Democrats unveil state budget compromise

They scale back increases in education spending and eliminate fewer tax loopholes than they had targeted.
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They scale back increases in education spending and eliminate fewer tax loopholes than they had targeted.

Democrats will give up roughly 78 percent of the new tax revenue that they originally wanted in order to reach a budget compromise with the Republican-oriented Senate.

It's hard to say what the Senate's Majority Coalition Caucus — 23 Republicans and two Democrats — thinks about the new Democratic position.

Majority coalition leaders were in meetings and generally could not be reached for comment Wednesday in Olympia. Coalition caucus leader Rodney Tom, D-medina, issued a short press release.

Tom's press release said: “I am disappointed that this House budget proposal is balanced on the backs of Washington’s school kids. Our children deserve our first dollars, not our last dime. We in the Senate will continue to work with our House colleagues to seek a workable compromise, but we will not let political expediency stand in the way of fulfilling our obligation to provide for our schools.” 

Tom's press release did not elaborate beyond that statement, and it did not address specific points and concessions in the new Democratic House proposal.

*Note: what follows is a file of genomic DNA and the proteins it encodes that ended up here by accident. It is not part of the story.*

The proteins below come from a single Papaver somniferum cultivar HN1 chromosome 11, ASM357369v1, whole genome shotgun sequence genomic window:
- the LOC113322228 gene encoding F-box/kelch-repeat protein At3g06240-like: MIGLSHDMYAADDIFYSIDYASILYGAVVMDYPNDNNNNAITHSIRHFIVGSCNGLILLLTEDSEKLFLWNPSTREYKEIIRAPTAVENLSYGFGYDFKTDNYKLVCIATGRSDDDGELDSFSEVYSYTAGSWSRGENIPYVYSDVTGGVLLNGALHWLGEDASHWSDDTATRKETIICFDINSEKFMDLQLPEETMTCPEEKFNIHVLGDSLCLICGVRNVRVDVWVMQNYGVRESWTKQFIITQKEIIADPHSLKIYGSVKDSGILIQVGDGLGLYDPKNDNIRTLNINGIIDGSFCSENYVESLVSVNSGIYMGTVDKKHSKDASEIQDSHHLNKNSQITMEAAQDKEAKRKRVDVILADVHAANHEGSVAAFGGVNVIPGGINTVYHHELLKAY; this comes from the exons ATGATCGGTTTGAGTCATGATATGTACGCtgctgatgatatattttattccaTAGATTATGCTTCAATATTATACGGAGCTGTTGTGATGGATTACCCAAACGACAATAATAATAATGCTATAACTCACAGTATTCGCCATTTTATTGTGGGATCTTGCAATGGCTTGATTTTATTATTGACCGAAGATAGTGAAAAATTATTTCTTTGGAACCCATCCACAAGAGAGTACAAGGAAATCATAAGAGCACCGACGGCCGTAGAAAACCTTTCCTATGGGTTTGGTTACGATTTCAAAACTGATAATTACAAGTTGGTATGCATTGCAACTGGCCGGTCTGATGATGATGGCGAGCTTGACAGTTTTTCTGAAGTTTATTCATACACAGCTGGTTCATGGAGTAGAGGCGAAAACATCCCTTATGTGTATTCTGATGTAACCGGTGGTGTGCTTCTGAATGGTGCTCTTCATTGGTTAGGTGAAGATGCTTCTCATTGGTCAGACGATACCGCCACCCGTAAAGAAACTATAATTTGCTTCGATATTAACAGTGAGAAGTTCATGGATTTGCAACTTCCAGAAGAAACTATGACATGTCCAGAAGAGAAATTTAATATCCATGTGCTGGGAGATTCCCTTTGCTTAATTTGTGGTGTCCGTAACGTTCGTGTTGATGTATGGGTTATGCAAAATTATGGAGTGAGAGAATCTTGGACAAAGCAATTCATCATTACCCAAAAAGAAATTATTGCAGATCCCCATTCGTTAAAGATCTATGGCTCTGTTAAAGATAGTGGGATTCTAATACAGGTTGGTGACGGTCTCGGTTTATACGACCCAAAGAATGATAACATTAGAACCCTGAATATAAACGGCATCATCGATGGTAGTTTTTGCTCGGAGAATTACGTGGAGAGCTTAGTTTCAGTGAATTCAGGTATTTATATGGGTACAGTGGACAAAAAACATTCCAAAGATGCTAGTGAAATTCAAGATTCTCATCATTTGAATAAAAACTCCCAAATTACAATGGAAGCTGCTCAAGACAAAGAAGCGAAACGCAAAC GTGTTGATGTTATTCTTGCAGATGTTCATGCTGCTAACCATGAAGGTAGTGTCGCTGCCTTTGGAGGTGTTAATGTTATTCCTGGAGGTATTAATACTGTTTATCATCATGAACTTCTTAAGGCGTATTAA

However, while speaking on a panel at an event co-sponsored by Crosscut on Wednesday evening, he said legislators are closer to agreement than is generally perceived. He also continued his criticism of the compromise offer's education spending, saying the Senate budget had more money for schools.

The House's new proposal essentially cuts the education fix-it budget from the House's original $1.17 billion in extra money to meet Senate Majority Coalition Caucus' lower figure of $1 billion for that 2013-2015 fix-it work — a smaller number that Tom has wanted. State estimates say that Legislature must allocate roughly an extra $4 billion to $4.5 billion in new education money across the upcoming three budget biennia to meet the Washington's Supreme Court's mandate to improve teacher-student ratios, install all-day kindergartens, expand some high school instruction, and other measures.

Democratic House and Senate leaders held a Wednesday press conference to outline their new proposal.

"(Gov. Jay Inslee) asked us to compromise. This is a very large move in that direction," said Rep. Ross Hunter, D-Medina and one of the House Democrats' chief budget negotiators. "It does represent a significant compromise," said Sen. Sharon Nelson, D-Vashon Island and the Senate Democrats' No. 2 budget writer.